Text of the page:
October 12, 2011
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ANNUAL DINNER MEETING
HISTORICAL ASSOCIATION OF TOBYHANNA TOWNSHIP
October 12, 2011
Village Squire Restaurant, Blakeslee, Pa.
Speaker — Kenn Anderson: Sullivan's March Through Tobyhanna Township
Gen. John Sullivan and the Continental Army invaded the 2011 Annual Dinner of the Historical Association of Tobyhanna Township.
More than 70 members and guests heard a professional and entertaining presentation by historian Kenn Anderson, who explained how Tobyhanna Township played a highly significant role in the success of the 1779 event known as “Sullivan’s March,” when Gen. Sullivan’s army marched through Pennsylvania during the Revolutionary War.
In full uniform and with musket in hand, Anderson shared the story of “Sullivan’s March: Building Roads and Burning Bridges.” Anderson is the author of Warrior Road, a book and audio tour of the march route.
In 1778, at the Revolutionary War raged on, the Iroquois were aligned with the British. That year large raids were conducted against American settlers in Northeast Pennsylvania, during which the Battle of Wyoming and the Wyoming Massacre saw many residents killed and their properties destroyed.
Gen. George Washington, upon learning of these significant attacks, became concerned that these enemy forces could travel from Canada through New York and Pennsylvania to Maryland, effectively dividing the Colonies. This would potentially serve as a lethal blow to the revolution.
Mr. Anderson explained how Gen. Washington ordered Gen. Sullivan to take his army north from Easton in order to eliminate this threat. But Sullivan’s army of more than 4,000 troops faced a daunting task, as there was no road from the Lehigh Valley over the Pocono plateau into the Wyoming Valley.
The mountainous terrain now known as the Poconos was a morass of thick forests and swampy bogs. Only a footpath existed. Wagons and artillery weighing tons and thousands of troops making a pounding march could never transverse this harsh environment. Bears, wolves, rattlesnakes and mosquitoes complicated the challenge.
And so Gen. Sullivan first had to order his engineering unit of 1,500 men to build a road over the plateau from Tannersville to the Wyoming Valley, straight through what is today Tobyhanna Township.
In the spring of 1779, Sullivan’s engineers blasted their way through the rock with black powder while ascending the plateau. They then faced the boggy swamp conditions. Building a corduroy road of logs laid side by side, the amazing feat was accomplished at the rate of a mile a day. That June, the road — still known today as Sullivan Trail — was ready for the march of Sullivan’s troops.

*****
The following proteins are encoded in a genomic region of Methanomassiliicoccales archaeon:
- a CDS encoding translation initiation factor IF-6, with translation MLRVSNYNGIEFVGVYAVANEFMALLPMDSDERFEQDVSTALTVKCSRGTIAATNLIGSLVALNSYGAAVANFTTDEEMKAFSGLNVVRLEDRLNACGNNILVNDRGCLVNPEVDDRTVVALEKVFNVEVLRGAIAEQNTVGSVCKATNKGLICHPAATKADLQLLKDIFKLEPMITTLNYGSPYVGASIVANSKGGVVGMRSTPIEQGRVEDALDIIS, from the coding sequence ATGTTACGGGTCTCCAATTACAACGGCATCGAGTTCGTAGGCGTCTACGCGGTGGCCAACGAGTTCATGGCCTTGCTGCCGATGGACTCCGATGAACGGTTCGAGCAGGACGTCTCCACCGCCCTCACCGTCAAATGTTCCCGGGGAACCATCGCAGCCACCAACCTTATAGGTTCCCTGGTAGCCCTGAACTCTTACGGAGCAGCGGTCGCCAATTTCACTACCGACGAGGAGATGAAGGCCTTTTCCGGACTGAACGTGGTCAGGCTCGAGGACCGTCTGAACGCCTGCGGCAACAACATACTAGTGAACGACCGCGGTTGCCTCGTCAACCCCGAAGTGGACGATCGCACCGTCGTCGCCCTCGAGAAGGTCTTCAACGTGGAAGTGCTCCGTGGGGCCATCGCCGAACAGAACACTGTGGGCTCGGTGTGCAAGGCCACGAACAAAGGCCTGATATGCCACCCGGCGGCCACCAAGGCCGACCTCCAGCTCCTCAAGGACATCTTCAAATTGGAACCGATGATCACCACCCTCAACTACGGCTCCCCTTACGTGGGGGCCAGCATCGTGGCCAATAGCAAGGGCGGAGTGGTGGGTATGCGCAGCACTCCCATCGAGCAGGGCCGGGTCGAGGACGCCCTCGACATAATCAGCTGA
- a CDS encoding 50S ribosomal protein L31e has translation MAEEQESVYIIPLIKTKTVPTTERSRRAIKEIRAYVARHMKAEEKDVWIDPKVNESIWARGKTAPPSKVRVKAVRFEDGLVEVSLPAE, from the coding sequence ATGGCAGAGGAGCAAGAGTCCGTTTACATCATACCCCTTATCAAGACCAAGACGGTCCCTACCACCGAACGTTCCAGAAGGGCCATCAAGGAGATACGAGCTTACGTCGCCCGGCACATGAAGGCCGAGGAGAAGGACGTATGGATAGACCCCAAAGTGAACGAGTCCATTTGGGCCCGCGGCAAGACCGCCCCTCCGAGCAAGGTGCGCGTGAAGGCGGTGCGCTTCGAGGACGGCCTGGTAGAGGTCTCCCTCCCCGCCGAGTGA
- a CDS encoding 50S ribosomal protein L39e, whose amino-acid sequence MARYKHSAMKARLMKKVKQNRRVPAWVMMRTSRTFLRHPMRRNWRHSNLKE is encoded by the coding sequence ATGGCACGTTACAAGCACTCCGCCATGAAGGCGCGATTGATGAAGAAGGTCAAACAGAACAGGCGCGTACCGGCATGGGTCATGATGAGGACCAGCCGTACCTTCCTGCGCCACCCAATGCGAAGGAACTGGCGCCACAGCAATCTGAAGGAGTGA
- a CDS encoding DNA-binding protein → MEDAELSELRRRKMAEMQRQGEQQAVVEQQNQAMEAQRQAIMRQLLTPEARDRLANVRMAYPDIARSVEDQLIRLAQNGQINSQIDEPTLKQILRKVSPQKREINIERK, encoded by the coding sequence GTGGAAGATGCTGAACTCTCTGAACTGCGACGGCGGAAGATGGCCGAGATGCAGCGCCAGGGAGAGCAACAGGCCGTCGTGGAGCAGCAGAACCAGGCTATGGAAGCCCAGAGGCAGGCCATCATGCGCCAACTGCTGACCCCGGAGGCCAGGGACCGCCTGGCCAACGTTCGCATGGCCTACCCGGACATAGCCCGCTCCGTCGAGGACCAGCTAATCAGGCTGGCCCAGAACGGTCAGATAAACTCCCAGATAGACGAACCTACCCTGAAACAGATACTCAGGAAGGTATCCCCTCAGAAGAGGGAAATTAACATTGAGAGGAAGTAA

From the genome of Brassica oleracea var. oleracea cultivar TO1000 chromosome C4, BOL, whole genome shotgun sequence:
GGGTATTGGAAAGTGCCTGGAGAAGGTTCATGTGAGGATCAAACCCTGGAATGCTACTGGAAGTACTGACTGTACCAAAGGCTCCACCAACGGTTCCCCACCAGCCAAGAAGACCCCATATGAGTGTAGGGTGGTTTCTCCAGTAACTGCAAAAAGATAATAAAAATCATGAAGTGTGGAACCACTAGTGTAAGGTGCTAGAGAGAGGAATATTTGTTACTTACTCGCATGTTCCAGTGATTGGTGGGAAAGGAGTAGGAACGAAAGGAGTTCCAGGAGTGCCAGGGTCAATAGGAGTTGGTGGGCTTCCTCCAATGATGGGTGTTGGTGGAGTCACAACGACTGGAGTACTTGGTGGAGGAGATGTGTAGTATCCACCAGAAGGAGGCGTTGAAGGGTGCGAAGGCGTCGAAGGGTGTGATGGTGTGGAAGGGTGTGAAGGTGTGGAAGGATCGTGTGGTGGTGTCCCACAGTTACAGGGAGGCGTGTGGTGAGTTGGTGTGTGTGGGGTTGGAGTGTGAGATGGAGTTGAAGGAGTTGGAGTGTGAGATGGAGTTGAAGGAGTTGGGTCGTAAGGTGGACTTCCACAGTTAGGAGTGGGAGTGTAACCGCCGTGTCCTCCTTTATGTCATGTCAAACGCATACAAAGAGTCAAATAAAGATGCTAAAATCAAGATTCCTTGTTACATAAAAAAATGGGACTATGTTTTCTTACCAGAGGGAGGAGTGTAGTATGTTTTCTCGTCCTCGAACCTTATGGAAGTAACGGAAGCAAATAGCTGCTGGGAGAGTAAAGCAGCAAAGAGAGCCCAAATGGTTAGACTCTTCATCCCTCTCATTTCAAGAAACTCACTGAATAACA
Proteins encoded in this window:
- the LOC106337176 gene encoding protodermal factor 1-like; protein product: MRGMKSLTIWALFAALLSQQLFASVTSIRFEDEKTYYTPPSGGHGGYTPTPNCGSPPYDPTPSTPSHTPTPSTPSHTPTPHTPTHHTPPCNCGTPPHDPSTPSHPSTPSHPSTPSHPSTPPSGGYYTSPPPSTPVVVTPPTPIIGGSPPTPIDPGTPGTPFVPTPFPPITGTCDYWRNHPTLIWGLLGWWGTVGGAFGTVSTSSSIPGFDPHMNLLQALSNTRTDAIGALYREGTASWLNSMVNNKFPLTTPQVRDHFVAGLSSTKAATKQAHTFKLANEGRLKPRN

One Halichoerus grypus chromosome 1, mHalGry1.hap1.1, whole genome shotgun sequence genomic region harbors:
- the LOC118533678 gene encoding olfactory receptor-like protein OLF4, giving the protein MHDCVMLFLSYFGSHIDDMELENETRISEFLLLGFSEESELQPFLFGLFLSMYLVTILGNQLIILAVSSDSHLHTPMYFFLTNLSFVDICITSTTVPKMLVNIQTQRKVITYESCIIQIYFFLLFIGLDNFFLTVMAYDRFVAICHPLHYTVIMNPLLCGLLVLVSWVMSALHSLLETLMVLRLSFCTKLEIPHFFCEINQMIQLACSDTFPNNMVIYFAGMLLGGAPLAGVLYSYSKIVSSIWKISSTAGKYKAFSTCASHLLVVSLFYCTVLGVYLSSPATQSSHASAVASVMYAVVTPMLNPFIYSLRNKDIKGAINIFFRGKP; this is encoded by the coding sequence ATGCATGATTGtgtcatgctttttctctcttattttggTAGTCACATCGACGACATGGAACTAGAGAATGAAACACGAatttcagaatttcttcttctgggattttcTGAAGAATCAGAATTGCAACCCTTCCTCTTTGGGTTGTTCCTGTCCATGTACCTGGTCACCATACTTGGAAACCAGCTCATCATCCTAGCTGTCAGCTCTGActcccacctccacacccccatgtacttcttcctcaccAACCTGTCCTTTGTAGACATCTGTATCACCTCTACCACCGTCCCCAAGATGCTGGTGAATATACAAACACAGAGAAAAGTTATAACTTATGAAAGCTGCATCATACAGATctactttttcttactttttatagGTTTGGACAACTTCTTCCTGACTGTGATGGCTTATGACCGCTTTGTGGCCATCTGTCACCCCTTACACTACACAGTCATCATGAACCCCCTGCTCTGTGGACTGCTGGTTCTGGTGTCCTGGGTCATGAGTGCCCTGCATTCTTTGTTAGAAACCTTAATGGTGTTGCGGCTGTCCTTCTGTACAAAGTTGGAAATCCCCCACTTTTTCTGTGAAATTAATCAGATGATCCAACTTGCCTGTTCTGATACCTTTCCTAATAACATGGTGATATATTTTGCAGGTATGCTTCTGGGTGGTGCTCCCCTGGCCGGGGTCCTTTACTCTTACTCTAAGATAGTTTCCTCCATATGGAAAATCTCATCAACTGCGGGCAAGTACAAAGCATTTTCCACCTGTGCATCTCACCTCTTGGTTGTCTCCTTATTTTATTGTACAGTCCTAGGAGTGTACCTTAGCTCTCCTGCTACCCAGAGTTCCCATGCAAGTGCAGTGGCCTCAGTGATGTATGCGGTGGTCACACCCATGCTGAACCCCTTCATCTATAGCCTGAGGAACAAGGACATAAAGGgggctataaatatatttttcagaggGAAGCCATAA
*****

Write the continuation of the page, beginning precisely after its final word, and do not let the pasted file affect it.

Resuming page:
Up the mountain on today’s Sullivan Trail (Route 4007 from The Crossings area at Scotrun to Pocono Pines), the march covered much of what is today Route 940 and the Pocono Lake area, crossing the Tobyhanna Creek that today forms Pocono Lake. The road then turned north toward and up Locust Ridge, then northwest to cross the Lehigh River in proximity to today’s Route 115, through Bear Creek and into the Wilkes-Barre and Wyoming Valley area.
This required a massive effort of resources, Mr. Anderson noted, since the troops had to carry their supplies with them. Wagons were loaded with tons of food, munitions, cannon and supplies. Hundreds of oxen, mules and horses, hundreds of cattle for a constant supply of meat, and thousands of troops marched down today’s Route 940 through Tobyhanna Township.
Upon reaching the Wyoming Valley and further into southern New York state, the army destroyed the retreating Iroquois villages and food supply. In Newtown, N.Y. (east of Elmira), the Iroquois were finally confronted in battle. They quickly dispersed and retreated north. After further pursuit, General Sullivan determined that he had accomplished his mission by scattering the enemy and destroying their means of subsistence, and started his return home. Remarkably, casualties were a small number among the thousands of combatants, on both sides of the battle and pursuit.
Upon their return south, the army stopped in Pocono Pines for encampment. Diaries note that they buried their dead. As food was always at a premium for an army on the move under those conditions, this area was named “Hungry Hill.” A large memorial there commemorates Sullivan’s March and the unknown soldiers buried at this site in Tobyhanna Township.
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